I remember my wife’s late Aunt Beryl saying that her secret was doing the Australian Times Crossword everyday to keep her brain in shape. Her mind was as sharp as a razor until well into her 80s. Most people seem to hold a belief that ‘working the old grey matter’ is an important part general well being, but the people behind Lumosity.com have been taking this one step further. They’ve developed a program of games that are designed to improve all aspects, of your noggin.
They’re not the first people to go overground with the brain training game idea. Dr Ryuta Kawashima developed the ‘Brain Training – ‘how old is your brain?‘ thing on the Nintendo DS back in 2005. For a while, this was a very hot title – it hit number 1 in the UK charts and sold over 1 million units. This huge popularity was largely due to its age barrier breaking wide appeal, but also, due to everyone wanting what it ‘offered’ – a way to improve your brain by simply playing some games.
A concept neuroscientists have been proffering for years is one that like the muscles in your body, the brain needs exercise to stay in good condition. In a similar way to how when athletes who work out every day improve the speed, accuracy and strength of their body, if you train your brain you’ll improve its strength, speed and accuracy, also. In Lumosity’s own words “..neuroscientists have discovered that adults’ brains are constantly changing – growing new neurons and connections – in a process known as neuroplasticity. Lumosity takes advantage of the brain’s innate neuroplasticity to help shape it into a more effective, powerful organ.”
I’ve been ‘playing’ Lumosity for the last week or so and so far have seen a dip in my ‘BPI’ or Brain Performance Index. I’m not sure what that’s telling me about the program, or about me, but according to recognised bodies such as Mensa and The National Center for Biotechnology Information I should improve my brain if I stick with it.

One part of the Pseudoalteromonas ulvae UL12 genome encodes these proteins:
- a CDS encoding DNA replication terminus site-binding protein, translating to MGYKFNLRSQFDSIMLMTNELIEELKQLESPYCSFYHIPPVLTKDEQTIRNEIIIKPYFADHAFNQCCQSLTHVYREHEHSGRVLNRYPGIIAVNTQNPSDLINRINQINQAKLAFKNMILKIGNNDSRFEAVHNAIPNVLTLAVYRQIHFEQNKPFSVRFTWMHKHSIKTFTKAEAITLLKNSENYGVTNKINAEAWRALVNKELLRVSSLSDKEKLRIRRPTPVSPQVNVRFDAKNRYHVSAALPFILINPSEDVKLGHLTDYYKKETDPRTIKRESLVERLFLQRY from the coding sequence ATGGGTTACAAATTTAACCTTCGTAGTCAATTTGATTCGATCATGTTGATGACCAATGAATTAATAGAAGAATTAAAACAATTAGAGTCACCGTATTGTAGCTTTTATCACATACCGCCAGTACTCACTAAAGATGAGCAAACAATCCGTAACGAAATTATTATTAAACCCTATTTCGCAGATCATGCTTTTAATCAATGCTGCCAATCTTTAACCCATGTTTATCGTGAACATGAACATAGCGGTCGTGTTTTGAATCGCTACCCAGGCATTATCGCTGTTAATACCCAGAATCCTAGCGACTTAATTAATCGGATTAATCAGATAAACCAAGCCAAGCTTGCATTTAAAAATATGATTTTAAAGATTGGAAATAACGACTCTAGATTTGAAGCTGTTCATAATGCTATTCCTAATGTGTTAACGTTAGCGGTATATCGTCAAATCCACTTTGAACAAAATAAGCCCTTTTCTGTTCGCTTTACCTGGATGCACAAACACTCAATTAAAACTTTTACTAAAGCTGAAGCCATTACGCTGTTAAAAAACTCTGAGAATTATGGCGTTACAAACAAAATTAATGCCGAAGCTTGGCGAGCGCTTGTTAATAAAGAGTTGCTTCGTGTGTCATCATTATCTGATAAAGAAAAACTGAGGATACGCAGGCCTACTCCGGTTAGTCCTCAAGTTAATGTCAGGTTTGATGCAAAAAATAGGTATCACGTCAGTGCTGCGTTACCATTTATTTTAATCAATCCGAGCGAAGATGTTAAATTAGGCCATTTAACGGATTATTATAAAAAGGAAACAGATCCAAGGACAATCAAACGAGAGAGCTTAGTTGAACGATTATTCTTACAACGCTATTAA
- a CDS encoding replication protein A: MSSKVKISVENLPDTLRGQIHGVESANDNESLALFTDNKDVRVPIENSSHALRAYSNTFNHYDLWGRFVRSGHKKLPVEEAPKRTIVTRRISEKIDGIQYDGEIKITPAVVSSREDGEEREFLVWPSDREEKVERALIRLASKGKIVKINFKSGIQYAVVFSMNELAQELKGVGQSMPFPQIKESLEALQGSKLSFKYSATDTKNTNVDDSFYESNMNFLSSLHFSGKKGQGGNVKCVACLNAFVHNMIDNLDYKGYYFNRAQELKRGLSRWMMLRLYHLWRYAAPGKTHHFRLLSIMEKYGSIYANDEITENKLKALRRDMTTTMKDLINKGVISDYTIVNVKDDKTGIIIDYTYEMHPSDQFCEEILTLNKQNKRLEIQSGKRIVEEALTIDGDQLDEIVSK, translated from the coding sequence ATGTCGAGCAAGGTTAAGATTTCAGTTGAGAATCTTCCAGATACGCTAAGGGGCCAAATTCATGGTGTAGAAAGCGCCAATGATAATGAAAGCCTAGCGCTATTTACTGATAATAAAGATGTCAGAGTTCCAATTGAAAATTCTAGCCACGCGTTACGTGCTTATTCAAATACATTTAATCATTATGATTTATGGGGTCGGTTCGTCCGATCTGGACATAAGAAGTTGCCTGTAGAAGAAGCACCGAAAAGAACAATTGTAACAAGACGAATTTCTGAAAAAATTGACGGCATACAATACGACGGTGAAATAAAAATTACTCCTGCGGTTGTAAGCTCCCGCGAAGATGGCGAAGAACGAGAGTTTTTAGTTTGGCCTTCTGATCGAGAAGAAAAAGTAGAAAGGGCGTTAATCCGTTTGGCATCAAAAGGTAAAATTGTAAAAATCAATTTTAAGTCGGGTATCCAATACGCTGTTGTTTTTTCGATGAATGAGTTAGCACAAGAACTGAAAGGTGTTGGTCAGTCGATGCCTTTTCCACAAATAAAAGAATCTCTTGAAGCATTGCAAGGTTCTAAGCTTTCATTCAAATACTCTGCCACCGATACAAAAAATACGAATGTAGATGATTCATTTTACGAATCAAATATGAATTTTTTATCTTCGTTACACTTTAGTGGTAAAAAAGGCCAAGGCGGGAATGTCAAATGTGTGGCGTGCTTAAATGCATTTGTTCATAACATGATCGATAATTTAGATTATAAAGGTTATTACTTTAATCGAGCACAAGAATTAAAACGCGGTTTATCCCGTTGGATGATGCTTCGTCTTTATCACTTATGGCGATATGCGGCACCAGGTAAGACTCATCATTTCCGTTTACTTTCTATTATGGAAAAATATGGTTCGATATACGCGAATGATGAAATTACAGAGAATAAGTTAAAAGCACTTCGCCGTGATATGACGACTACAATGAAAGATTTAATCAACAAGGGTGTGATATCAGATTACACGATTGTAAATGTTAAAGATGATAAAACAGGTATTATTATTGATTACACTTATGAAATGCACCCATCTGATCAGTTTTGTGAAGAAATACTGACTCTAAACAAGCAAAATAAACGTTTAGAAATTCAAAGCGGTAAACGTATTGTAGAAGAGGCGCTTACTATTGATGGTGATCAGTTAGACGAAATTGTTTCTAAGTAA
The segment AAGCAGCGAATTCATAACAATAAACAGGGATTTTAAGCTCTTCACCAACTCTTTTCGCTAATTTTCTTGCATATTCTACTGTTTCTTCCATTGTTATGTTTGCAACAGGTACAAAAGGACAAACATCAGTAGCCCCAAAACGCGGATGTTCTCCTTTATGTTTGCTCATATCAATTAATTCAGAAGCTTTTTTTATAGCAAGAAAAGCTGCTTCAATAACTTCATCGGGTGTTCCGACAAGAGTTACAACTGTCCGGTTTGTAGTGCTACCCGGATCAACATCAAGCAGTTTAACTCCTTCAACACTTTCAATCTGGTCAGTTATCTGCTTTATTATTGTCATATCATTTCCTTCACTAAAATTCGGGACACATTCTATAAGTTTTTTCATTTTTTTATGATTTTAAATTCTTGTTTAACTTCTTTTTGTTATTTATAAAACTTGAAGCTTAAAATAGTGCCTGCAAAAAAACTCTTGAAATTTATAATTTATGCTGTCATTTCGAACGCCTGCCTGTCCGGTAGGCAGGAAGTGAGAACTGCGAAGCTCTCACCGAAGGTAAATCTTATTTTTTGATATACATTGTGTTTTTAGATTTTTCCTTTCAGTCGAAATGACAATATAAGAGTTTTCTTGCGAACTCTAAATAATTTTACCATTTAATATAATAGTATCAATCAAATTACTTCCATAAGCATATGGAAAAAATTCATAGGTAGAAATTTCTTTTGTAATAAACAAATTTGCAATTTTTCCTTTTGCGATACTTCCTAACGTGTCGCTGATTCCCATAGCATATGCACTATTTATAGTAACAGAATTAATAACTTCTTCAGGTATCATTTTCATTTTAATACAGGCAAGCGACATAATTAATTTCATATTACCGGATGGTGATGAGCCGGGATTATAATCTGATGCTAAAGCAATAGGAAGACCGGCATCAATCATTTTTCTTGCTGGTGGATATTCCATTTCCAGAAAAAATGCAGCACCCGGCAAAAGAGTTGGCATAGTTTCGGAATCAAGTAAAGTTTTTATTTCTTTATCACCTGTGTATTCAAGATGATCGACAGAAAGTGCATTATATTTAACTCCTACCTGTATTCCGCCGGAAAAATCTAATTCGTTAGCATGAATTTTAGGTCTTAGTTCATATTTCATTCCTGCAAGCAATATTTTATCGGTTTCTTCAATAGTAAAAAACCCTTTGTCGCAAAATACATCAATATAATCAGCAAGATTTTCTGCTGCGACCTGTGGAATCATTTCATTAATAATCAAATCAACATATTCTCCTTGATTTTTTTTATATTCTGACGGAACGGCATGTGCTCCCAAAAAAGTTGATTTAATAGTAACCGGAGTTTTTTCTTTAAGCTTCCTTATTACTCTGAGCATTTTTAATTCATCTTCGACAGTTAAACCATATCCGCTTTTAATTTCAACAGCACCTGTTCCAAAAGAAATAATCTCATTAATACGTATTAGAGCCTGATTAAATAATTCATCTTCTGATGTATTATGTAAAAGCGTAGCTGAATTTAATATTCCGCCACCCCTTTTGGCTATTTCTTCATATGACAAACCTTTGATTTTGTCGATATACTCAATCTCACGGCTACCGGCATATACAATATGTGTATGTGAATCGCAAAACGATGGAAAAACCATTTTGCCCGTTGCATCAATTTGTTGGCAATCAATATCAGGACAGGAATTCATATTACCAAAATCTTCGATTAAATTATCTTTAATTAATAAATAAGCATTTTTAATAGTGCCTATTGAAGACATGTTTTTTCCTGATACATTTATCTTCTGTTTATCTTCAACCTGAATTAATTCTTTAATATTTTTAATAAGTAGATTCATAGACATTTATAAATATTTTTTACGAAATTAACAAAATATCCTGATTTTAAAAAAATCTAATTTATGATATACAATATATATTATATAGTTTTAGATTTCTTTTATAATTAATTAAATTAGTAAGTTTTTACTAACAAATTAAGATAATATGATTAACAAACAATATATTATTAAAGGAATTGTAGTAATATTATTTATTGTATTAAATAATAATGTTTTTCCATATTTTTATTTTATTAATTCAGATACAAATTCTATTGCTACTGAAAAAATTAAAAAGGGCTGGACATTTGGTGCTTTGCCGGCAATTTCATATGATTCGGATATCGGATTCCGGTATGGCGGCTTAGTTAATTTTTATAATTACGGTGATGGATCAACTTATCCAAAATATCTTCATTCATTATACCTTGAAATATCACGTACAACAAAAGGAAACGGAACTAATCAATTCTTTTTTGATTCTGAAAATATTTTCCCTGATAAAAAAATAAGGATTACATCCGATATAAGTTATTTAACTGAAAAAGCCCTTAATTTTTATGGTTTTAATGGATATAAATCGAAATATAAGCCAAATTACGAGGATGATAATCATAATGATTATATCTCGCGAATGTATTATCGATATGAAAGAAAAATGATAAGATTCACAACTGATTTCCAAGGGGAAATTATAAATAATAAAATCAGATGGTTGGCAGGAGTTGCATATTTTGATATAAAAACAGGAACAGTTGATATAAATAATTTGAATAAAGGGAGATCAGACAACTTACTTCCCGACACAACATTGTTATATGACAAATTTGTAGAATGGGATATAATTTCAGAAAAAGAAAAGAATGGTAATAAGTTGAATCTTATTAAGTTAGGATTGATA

In practice, Lumosity is a collection of increasingly challenging yet fun and lighthearted cognitive process games designed to test and improve these 5 brain areas : Memory, Attention, Speed, Flexibility and Problem Solving. All of these things I feel I’d benefit from if improved (who wouldn’t?). They highlight real world improvement benefits such as;
- Recalling the location of objects
- Learning new subjects quickly and accurately
- Keeping track of several ideas at the same time
- Decision-making in time-sensitive situations
- Thinking outside the box
- …and many more
As well as this very 1 to 1 feeling program, there’s a very worthy sounding research initiative behind it, called The Human Cognition Project which uses data from 35,000,000 research subjects and over 600,000,000 cognitive gameplays. This, it is hoped with give scientists some invaluable insight into (among other things) the more serious aspects of brain related illness – such as Alzheimer’s disease.
The’res a catch though – around £5 a month subscription fee for the full version – or the mysteriously price pointed £219.95 lifetime subscription. I’ve been using the free version as I’m not sure I want to spend that much on something I’ll probably have a think about it. If the thinking about it is sped up, becomes more memorable and flexible, I may well commit.